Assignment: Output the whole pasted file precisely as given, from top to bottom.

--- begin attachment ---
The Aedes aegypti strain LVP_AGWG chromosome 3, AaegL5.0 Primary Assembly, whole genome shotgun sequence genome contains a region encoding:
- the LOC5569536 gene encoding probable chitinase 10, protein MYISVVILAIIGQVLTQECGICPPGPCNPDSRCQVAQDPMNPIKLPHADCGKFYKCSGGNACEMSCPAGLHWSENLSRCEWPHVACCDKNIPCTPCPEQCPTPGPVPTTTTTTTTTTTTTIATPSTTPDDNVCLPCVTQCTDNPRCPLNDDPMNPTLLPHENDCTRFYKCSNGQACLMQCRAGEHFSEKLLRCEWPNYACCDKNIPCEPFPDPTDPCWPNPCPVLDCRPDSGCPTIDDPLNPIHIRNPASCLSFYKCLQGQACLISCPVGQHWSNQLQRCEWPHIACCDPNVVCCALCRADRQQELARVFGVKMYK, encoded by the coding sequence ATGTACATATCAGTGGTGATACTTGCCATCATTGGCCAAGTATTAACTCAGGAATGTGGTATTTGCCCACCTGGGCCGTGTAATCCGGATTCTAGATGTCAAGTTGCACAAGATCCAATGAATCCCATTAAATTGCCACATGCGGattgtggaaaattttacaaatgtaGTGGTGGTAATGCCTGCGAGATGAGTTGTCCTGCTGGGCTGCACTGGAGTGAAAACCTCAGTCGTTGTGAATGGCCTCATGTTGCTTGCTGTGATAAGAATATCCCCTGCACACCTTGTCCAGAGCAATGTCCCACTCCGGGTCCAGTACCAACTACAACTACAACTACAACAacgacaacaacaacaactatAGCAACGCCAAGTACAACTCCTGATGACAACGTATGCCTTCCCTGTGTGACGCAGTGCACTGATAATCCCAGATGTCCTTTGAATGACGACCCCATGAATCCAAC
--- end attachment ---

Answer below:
The Aedes aegypti strain LVP_AGWG chromosome 3, AaegL5.0 Primary Assembly, whole genome shotgun sequence genome contains a region encoding:
- the LOC5569536 gene encoding probable chitinase 10, protein MYISVVILAIIGQVLTQECGICPPGPCNPDSRCQVAQDPMNPIKLPHADCGKFYKCSGGNACEMSCPAGLHWSENLSRCEWPHVACCDKNIPCTPCPEQCPTPGPVPTTTTTTTTTTTTTIATPSTTPDDNVCLPCVTQCTDNPRCPLNDDPMNPTLLPHENDCTRFYKCSNGQACLMQCRAGEHFSEKLLRCEWPNYACCDKNIPCEPFPDPTDPCWPNPCPVLDCRPDSGCPTIDDPLNPIHIRNPASCLSFYKCLQGQACLISCPVGQHWSNQLQRCEWPHIACCDPNVVCCALCRADRQQELARVFGVKMYK, encoded by the coding sequence ATGTACATATCAGTGGTGATACTTGCCATCATTGGCCAAGTATTAACTCAGGAATGTGGTATTTGCCCACCTGGGCCGTGTAATCCGGATTCTAGATGTCAAGTTGCACAAGATCCAATGAATCCCATTAAATTGCCACATGCGGattgtggaaaattttacaaatgtaGTGGTGGTAATGCCTGCGAGATGAGTTGTCCTGCTGGGCTGCACTGGAGTGAAAACCTCAGTCGTTGTGAATGGCCTCATGTTGCTTGCTGTGATAAGAATATCCCCTGCACACCTTGTCCAGAGCAATGTCCCACTCCGGGTCCAGTACCAACTACAACTACAACTACAACAacgacaacaacaacaactatAGCAACGCCAAGTACAACTCCTGATGACAACGTATGCCTTCCCTGTGTGACGCAGTGCACTGATAATCCCAGATGTCCTTTGAATGACGACCCCATGAATCCAAC